A cosmic storm reunites a father with his lost son—but another kind of disturbance awaits them—in this science fiction novel with “a real emotional core” (Publishers Weekly).
Thomas Pendleton loves his wife, Ann, and six-year-old son, Seth, more than anything, but his job often makes him an absent husband and father. One day, after Thomas leaves on a business trip, his wife and son are killed in a car accident. Thomas shuts himself off from the world and is at home grieving when a cosmic storm enters Earth’s atmosphere. Scientists are baffled by its composition and origins, but not nearly as much as they are by the storm’s side effect: Anyone who has died and chosen not to cross over is suddenly visible and can interact with the living.
Ann does not return, but Seth does, and Thomas sees it as a miraculous second chance to spend time with his son and keep the promises he had previously broken. They set out on a trip to the Air and Space Museum in Washington, DC, but little do they know that they are traveling headlong into a social and political maelstrom that will test Thomas in ways he could never imagine. Along the way, they come face to face with armed kidnappers who want Seth for his supernatural abilities, meet up with a medium, the ghost of a slave boy, and encounter none other than Abraham Lincoln.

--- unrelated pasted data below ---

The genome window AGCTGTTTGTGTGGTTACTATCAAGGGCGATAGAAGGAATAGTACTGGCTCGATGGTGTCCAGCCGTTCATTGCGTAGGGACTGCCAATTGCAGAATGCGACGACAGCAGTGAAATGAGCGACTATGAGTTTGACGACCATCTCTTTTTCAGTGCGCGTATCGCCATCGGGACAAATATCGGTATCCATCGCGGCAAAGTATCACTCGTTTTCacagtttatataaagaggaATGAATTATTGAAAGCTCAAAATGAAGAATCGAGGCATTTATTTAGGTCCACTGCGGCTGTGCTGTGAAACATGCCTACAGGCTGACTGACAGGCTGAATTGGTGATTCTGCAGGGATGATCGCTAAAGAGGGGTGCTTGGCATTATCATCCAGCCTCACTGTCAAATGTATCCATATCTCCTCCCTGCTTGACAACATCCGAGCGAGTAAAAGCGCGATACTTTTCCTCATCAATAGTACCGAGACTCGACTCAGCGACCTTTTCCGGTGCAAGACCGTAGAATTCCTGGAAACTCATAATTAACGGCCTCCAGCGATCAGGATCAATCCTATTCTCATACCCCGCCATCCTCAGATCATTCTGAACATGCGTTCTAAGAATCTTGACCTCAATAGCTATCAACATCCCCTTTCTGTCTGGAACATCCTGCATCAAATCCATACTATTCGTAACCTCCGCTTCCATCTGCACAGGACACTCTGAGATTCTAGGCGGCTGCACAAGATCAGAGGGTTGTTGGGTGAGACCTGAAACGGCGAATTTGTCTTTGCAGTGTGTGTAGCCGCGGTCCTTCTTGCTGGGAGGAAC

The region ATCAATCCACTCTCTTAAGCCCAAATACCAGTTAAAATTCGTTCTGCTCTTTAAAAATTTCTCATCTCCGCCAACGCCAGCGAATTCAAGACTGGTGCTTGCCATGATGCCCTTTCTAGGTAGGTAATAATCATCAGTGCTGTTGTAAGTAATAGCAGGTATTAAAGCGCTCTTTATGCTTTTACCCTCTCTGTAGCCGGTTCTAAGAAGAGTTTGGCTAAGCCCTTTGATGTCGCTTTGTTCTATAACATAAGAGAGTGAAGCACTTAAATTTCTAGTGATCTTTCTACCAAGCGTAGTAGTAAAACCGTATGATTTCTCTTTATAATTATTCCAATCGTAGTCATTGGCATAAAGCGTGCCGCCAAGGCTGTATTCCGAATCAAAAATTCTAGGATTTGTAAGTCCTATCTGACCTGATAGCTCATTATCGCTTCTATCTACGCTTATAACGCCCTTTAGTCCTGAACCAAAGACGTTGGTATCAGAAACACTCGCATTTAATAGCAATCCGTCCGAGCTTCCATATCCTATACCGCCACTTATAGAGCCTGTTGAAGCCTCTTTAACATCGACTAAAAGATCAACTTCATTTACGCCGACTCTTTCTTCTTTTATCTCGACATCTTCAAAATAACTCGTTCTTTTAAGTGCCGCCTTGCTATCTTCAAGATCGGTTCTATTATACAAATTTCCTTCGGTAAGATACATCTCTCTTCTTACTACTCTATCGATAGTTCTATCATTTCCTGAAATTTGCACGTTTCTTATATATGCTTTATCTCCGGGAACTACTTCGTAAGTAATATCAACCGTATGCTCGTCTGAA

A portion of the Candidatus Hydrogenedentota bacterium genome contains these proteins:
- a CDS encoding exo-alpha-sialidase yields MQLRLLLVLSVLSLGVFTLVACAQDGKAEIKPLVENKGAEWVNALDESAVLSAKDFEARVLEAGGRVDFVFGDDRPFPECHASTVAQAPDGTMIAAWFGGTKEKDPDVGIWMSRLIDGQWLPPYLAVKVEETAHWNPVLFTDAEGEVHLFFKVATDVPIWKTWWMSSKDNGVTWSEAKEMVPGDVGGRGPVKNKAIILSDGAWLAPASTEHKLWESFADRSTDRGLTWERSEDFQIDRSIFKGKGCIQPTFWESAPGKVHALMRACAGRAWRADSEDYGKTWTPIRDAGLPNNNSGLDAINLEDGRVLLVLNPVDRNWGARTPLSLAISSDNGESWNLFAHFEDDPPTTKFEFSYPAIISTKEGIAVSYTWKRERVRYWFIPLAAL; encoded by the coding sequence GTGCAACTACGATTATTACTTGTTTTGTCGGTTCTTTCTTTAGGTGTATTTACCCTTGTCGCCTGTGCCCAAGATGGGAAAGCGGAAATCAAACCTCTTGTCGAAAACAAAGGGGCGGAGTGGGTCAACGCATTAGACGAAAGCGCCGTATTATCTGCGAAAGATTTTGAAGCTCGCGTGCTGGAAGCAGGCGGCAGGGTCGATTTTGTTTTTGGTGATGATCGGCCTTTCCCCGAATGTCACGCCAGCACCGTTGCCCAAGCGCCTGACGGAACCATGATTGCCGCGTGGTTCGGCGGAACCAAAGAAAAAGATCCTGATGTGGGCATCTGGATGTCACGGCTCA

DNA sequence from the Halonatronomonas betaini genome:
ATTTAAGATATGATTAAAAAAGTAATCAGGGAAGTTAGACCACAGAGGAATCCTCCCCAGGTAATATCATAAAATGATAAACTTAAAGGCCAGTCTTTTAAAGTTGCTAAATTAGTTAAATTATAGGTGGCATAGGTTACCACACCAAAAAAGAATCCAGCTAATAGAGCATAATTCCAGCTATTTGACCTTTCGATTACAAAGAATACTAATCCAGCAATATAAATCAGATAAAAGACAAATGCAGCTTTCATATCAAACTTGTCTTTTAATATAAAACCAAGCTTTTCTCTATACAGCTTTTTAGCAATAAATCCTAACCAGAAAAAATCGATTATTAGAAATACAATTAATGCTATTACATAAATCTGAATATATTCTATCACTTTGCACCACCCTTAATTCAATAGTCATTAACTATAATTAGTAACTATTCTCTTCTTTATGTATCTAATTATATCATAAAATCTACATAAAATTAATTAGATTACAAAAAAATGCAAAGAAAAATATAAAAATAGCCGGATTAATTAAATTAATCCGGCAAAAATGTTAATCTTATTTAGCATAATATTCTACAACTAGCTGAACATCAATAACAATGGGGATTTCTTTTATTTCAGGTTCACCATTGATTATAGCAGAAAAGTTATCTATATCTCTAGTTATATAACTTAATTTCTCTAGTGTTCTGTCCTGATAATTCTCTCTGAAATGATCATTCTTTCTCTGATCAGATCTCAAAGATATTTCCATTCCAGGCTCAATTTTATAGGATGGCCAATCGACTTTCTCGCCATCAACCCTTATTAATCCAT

Citing an overpopulation problem caused by the “Impalpables,” the government begins to take drastic measures. Military scientists have a device called the Tesla Gate that is said to return “Impals” to where they were before the storm. Many have nicknamed the controversial machine “the shredder” because no one really knows if it will do what it is reputed to, or if it will instead shred the Impals—effectively destroying the soul. Thomas is determined to do everything possible to save Seth, or at the very least, ensure that Seth doesn’t have to endure his sentence alone . . .